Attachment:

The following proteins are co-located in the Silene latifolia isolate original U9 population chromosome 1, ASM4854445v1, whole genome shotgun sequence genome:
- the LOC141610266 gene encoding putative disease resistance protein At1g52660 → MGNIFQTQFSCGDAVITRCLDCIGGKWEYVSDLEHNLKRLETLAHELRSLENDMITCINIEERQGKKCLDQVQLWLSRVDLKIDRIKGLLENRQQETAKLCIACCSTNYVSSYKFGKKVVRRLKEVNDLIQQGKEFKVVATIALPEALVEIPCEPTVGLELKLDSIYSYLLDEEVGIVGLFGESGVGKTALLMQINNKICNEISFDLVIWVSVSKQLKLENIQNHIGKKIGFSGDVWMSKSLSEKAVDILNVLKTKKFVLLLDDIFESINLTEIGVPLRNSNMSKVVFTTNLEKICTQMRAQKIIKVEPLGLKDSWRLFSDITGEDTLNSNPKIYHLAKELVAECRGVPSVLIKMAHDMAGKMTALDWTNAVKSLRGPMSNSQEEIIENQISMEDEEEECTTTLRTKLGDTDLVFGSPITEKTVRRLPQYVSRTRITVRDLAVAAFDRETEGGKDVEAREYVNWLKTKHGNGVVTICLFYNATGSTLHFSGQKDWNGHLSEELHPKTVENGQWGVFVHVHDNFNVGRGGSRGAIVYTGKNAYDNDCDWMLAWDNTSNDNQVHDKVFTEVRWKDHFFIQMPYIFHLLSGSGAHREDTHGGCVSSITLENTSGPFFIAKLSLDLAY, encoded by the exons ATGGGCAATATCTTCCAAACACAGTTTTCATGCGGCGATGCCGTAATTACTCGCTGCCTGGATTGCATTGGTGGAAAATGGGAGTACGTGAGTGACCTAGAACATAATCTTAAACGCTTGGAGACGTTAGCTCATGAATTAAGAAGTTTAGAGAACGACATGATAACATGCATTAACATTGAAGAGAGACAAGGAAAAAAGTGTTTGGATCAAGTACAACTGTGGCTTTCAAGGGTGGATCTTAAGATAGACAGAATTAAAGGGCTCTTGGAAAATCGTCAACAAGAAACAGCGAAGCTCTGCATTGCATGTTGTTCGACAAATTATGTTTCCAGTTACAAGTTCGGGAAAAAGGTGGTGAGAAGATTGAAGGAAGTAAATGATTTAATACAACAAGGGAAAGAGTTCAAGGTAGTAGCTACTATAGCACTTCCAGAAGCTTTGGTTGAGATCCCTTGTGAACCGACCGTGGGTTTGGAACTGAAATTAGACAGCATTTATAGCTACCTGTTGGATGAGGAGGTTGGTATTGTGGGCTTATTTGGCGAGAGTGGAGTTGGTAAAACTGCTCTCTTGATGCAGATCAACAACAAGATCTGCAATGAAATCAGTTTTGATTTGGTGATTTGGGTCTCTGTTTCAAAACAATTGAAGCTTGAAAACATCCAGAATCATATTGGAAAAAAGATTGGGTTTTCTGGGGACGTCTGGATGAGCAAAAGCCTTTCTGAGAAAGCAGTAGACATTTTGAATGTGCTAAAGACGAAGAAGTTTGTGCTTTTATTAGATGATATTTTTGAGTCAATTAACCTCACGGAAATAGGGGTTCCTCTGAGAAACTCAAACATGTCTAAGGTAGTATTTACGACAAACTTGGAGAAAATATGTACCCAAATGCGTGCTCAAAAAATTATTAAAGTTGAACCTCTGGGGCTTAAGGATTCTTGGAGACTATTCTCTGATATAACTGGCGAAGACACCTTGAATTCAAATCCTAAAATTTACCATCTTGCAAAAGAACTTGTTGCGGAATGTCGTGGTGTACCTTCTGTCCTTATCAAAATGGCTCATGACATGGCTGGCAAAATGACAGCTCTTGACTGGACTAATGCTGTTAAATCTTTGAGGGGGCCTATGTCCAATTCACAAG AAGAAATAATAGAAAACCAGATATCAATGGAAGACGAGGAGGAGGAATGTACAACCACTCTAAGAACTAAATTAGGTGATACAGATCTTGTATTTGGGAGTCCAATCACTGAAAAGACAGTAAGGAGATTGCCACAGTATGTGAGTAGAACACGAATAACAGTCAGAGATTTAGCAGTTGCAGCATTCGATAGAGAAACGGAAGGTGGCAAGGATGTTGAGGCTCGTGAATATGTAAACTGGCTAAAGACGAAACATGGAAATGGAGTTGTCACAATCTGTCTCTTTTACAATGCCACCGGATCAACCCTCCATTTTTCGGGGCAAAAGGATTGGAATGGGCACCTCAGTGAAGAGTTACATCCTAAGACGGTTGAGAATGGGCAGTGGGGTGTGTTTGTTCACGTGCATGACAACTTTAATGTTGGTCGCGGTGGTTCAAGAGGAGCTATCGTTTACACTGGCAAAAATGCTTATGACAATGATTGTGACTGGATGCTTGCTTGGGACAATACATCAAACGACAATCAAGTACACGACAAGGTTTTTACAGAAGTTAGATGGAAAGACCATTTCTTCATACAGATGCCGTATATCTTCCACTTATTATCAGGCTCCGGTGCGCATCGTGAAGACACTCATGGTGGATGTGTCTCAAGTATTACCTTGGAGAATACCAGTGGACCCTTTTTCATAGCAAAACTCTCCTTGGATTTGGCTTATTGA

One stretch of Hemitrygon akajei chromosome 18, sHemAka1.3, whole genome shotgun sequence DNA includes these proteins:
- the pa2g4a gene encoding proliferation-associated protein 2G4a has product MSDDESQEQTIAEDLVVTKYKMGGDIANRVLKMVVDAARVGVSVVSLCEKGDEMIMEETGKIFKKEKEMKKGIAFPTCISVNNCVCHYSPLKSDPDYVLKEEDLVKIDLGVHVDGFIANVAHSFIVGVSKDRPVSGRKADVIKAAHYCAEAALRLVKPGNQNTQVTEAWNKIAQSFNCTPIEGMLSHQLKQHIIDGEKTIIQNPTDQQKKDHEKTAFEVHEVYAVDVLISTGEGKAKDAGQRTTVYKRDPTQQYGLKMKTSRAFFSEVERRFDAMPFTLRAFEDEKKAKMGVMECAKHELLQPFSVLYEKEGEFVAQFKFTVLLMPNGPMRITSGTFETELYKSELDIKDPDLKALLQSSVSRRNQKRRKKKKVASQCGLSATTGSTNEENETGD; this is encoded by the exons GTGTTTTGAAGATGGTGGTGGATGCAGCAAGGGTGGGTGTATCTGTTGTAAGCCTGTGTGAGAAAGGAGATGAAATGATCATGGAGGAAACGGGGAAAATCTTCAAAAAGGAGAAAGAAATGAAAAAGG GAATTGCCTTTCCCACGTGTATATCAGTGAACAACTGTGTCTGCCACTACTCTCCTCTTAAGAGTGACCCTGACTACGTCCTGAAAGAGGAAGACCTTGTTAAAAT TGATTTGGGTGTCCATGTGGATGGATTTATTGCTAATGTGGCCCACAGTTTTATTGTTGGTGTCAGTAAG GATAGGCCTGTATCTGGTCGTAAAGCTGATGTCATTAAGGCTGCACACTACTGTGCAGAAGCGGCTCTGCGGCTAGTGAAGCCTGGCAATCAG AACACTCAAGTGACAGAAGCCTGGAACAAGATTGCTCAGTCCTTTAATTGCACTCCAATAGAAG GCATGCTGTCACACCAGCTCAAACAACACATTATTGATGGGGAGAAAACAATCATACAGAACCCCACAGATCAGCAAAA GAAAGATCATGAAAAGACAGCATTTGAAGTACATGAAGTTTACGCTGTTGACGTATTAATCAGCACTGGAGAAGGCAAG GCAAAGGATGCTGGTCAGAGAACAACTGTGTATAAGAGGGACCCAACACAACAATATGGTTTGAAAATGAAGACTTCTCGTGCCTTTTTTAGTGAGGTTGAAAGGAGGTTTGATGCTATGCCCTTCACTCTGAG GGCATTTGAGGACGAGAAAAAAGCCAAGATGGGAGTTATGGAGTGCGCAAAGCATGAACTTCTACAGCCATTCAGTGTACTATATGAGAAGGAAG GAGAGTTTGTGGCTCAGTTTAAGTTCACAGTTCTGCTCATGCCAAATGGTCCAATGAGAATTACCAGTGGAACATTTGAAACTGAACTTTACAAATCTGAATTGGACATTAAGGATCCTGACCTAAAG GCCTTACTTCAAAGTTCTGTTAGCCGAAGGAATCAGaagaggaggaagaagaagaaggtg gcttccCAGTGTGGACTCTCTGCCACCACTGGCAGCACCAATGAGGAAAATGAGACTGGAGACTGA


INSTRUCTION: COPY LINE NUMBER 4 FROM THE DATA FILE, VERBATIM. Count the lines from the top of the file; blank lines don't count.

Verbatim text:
- the pa2g4a gene encoding proliferation-associated protein 2G4a has product MSDDESQEQTIAEDLVVTKYKMGGDIANRVLKMVVDAARVGVSVVSLCEKGDEMIMEETGKIFKKEKEMKKGIAFPTCISVNNCVCHYSPLKSDPDYVLKEEDLVKIDLGVHVDGFIANVAHSFIVGVSKDRPVSGRKADVIKAAHYCAEAALRLVKPGNQNTQVTEAWNKIAQSFNCTPIEGMLSHQLKQHIIDGEKTIIQNPTDQQKKDHEKTAFEVHEVYAVDVLISTGEGKAKDAGQRTTVYKRDPTQQYGLKMKTSRAFFSEVERRFDAMPFTLRAFEDEKKAKMGVMECAKHELLQPFSVLYEKEGEFVAQFKFTVLLMPNGPMRITSGTFETELYKSELDIKDPDLKALLQSSVSRRNQKRRKKKKVASQCGLSATTGSTNEENETGD; this is encoded by the exons GTGTTTTGAAGATGGTGGTGGATGCAGCAAGGGTGGGTGTATCTGTTGTAAGCCTGTGTGAGAAAGGAGATGAAATGATCATGGAGGAAACGGGGAAAATCTTCAAAAAGGAGAAAGAAATGAAAAAGG GAATTGCCTTTCCCACGTGTATATCAGTGAACAACTGTGTCTGCCACTACTCTCCTCTTAAGAGTGACCCTGACTACGTCCTGAAAGAGGAAGACCTTGTTAAAAT TGATTTGGGTGTCCATGTGGATGGATTTATTGCTAATGTGGCCCACAGTTTTATTGTTGGTGTCAGTAAG GATAGGCCTGTATCTGGTCGTAAAGCTGATGTCATTAAGGCTGCACACTACTGTGCAGAAGCGGCTCTGCGGCTAGTGAAGCCTGGCAATCAG AACACTCAAGTGACAGAAGCCTGGAACAAGATTGCTCAGTCCTTTAATTGCACTCCAATAGAAG GCATGCTGTCACACCAGCTCAAACAACACATTATTGATGGGGAGAAAACAATCATACAGAACCCCACAGATCAGCAAAA GAAAGATCATGAAAAGACAGCATTTGAAGTACATGAAGTTTACGCTGTTGACGTATTAATCAGCACTGGAGAAGGCAAG GCAAAGGATGCTGGTCAGAGAACAACTGTGTATAAGAGGGACCCAACACAACAATATGGTTTGAAAATGAAGACTTCTCGTGCCTTTTTTAGTGAGGTTGAAAGGAGGTTTGATGCTATGCCCTTCACTCTGAG GGCATTTGAGGACGAGAAAAAAGCCAAGATGGGAGTTATGGAGTGCGCAAAGCATGAACTTCTACAGCCATTCAGTGTACTATATGAGAAGGAAG GAGAGTTTGTGGCTCAGTTTAAGTTCACAGTTCTGCTCATGCCAAATGGTCCAATGAGAATTACCAGTGGAACATTTGAAACTGAACTTTACAAATCTGAATTGGACATTAAGGATCCTGACCTAAAG GCCTTACTTCAAAGTTCTGTTAGCCGAAGGAATCAGaagaggaggaagaagaagaaggtg gcttccCAGTGTGGACTCTCTGCCACCACTGGCAGCACCAATGAGGAAAATGAGACTGGAGACTGA